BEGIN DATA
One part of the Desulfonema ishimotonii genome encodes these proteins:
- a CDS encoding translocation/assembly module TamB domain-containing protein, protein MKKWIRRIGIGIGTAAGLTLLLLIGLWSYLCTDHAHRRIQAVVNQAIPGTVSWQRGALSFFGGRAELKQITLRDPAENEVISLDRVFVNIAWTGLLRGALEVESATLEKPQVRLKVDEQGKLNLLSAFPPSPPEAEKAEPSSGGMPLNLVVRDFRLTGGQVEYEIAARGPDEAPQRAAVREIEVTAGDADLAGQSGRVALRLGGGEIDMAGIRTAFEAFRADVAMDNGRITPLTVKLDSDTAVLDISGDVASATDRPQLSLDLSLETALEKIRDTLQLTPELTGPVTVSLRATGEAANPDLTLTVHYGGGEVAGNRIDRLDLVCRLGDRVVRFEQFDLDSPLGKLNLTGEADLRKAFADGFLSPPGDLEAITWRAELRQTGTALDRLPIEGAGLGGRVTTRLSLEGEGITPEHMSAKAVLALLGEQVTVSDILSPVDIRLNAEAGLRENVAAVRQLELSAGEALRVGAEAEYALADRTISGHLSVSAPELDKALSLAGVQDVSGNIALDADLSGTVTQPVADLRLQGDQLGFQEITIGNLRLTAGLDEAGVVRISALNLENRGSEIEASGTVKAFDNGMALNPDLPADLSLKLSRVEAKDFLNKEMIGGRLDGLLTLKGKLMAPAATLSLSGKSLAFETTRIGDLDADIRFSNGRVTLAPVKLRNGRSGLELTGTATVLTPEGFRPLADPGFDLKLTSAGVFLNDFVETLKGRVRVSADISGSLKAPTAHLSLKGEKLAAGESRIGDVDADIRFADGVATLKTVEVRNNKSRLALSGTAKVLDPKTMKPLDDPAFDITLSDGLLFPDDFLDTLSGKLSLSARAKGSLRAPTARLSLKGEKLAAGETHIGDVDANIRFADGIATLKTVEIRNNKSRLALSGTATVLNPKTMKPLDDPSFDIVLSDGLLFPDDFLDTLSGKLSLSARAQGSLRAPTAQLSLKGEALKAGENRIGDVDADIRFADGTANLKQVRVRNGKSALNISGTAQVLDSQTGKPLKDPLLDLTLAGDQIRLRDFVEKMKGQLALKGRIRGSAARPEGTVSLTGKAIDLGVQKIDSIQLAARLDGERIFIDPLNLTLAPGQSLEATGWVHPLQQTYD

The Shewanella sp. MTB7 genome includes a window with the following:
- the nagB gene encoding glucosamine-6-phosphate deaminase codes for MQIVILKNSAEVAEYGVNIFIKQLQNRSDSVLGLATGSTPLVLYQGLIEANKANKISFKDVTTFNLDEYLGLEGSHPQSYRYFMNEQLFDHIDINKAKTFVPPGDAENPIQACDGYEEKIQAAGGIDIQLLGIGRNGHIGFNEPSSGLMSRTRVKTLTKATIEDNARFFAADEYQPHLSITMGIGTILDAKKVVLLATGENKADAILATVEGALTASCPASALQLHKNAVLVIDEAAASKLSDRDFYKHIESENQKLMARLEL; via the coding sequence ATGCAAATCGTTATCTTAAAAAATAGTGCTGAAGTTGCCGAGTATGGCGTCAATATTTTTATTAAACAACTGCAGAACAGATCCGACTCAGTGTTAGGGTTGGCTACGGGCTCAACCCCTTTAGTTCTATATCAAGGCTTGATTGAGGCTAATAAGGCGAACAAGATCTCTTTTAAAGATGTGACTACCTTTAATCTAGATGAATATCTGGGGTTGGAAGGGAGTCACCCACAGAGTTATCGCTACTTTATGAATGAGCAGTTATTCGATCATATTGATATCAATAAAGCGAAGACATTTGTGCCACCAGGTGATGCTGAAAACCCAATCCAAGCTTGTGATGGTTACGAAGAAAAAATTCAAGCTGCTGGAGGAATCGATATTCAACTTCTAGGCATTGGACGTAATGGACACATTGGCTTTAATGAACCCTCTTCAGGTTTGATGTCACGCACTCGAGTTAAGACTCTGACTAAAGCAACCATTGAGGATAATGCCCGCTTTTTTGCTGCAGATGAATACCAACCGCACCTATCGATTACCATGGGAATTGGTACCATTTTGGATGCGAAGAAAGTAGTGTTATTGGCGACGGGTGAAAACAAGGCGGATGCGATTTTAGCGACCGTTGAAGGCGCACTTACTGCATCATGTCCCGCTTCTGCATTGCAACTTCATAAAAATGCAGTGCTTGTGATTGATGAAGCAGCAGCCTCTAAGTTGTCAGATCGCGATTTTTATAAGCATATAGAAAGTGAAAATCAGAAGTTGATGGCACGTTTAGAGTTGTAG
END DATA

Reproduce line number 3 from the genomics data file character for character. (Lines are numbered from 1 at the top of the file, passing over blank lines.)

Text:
The Shewanella sp. MTB7 genome includes a window with the following: